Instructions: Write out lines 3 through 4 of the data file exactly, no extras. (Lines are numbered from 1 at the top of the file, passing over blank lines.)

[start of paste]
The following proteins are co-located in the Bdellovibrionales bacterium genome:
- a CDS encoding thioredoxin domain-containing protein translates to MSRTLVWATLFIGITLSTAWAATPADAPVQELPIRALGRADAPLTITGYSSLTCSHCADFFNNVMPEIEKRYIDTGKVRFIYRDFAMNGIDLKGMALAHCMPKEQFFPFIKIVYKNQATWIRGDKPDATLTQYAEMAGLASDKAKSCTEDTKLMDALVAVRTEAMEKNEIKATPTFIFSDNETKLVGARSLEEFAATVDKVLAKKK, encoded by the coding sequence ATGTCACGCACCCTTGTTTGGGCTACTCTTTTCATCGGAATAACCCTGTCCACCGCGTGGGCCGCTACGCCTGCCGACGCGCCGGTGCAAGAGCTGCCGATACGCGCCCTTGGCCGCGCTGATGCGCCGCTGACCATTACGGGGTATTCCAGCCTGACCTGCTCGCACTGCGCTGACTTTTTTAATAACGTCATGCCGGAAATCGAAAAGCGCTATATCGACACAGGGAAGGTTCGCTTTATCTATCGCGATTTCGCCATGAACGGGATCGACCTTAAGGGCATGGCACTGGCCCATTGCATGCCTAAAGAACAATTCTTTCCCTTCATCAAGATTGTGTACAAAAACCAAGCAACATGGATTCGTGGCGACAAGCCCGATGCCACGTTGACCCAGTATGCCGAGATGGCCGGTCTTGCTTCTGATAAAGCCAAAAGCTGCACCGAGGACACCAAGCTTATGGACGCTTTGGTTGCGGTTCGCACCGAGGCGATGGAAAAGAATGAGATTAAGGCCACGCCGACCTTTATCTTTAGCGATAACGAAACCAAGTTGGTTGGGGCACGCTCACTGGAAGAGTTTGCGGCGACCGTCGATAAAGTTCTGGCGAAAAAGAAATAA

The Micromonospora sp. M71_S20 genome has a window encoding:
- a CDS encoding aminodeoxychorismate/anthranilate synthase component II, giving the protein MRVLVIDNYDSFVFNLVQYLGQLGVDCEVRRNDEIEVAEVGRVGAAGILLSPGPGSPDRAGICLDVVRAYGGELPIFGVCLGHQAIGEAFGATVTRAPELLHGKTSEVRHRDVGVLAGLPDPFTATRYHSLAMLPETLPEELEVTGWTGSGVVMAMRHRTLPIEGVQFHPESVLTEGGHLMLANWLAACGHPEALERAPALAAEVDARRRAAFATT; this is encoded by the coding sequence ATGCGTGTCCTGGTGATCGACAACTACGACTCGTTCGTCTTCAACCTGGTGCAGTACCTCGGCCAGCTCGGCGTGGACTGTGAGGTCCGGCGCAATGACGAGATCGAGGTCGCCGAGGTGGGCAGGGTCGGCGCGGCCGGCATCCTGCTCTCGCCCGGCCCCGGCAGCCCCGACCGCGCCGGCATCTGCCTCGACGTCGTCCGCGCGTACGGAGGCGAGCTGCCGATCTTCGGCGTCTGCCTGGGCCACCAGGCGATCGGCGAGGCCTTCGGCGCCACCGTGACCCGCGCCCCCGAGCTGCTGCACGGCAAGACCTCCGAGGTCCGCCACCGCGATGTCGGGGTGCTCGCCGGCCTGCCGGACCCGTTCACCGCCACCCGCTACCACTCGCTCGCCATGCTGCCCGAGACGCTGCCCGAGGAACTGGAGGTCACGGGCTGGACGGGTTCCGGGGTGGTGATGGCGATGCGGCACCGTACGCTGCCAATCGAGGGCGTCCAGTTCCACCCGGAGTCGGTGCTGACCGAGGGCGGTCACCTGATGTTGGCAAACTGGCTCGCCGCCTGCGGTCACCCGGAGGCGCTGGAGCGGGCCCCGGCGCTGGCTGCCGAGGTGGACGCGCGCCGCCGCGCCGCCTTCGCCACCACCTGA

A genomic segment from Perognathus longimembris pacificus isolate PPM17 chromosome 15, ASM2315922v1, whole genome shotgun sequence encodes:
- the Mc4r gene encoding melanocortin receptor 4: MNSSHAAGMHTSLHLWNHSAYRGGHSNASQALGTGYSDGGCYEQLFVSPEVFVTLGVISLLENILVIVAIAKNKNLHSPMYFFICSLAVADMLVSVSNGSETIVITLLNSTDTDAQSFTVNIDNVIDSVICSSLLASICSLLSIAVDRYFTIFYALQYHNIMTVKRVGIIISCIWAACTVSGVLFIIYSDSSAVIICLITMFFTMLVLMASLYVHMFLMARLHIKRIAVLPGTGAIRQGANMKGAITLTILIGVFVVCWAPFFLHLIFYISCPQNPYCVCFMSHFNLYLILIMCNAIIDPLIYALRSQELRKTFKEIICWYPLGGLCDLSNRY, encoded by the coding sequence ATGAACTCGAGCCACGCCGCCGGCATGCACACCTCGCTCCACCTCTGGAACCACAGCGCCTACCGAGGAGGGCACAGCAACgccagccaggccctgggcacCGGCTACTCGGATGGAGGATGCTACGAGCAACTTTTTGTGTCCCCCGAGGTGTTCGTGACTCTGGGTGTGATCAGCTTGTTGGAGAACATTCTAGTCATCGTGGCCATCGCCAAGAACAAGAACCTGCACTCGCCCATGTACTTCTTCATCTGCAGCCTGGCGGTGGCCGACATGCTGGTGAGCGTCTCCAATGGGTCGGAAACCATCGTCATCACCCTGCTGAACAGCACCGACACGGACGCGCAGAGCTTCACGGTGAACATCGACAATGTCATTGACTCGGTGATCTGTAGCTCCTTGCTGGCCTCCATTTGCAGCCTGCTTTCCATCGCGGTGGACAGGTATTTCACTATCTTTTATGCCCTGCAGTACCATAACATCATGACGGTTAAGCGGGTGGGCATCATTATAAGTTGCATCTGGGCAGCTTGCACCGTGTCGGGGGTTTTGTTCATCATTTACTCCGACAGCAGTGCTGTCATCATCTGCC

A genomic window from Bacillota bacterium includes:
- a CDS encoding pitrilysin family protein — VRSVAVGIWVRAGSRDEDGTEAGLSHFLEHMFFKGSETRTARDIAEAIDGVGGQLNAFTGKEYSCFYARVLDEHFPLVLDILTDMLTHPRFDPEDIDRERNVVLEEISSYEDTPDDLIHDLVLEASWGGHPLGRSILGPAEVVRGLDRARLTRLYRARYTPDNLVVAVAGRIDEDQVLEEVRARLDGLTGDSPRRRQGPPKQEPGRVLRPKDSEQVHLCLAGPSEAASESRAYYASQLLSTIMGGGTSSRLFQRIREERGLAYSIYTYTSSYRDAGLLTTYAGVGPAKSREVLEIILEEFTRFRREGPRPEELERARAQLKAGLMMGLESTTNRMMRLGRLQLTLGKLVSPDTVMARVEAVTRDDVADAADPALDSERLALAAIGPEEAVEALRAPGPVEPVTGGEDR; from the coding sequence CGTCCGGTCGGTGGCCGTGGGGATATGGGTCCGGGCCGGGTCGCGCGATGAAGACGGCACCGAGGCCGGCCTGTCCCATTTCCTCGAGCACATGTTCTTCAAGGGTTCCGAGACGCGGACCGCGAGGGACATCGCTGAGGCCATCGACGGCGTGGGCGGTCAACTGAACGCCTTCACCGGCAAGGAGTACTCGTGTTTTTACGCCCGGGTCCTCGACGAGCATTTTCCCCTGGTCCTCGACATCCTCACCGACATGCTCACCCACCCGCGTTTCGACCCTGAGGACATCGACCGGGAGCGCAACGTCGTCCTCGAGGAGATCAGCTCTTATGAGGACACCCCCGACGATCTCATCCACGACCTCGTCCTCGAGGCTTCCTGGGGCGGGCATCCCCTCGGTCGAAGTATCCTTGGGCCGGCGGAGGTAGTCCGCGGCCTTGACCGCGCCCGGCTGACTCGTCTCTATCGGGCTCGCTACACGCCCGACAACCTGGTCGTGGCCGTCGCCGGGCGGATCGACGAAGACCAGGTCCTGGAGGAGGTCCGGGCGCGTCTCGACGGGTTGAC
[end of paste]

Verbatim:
The Micromonospora sp. M71_S20 genome has a window encoding:
- a CDS encoding aminodeoxychorismate/anthranilate synthase component II, giving the protein MRVLVIDNYDSFVFNLVQYLGQLGVDCEVRRNDEIEVAEVGRVGAAGILLSPGPGSPDRAGICLDVVRAYGGELPIFGVCLGHQAIGEAFGATVTRAPELLHGKTSEVRHRDVGVLAGLPDPFTATRYHSLAMLPETLPEELEVTGWTGSGVVMAMRHRTLPIEGVQFHPESVLTEGGHLMLANWLAACGHPEALERAPALAAEVDARRRAAFATT; this is encoded by the coding sequence ATGCGTGTCCTGGTGATCGACAACTACGACTCGTTCGTCTTCAACCTGGTGCAGTACCTCGGCCAGCTCGGCGTGGACTGTGAGGTCCGGCGCAATGACGAGATCGAGGTCGCCGAGGTGGGCAGGGTCGGCGCGGCCGGCATCCTGCTCTCGCCCGGCCCCGGCAGCCCCGACCGCGCCGGCATCTGCCTCGACGTCGTCCGCGCGTACGGAGGCGAGCTGCCGATCTTCGGCGTCTGCCTGGGCCACCAGGCGATCGGCGAGGCCTTCGGCGCCACCGTGACCCGCGCCCCCGAGCTGCTGCACGGCAAGACCTCCGAGGTCCGCCACCGCGATGTCGGGGTGCTCGCCGGCCTGCCGGACCCGTTCACCGCCACCCGCTACCACTCGCTCGCCATGCTGCCCGAGACGCTGCCCGAGGAACTGGAGGTCACGGGCTGGACGGGTTCCGGGGTGGTGATGGCGATGCGGCACCGTACGCTGCCAATCGAGGGCGTCCAGTTCCACCCGGAGTCGGTGCTGACCGAGGGCGGTCACCTGATGTTGGCAAACTGGCTCGCCGCCTGCGGTCACCCGGAGGCGCTGGAGCGGGCCCCGGCGCTGGCTGCCGAGGTGGACGCGCGCCGCCGCGCCGCCTTCGCCACCACCTGA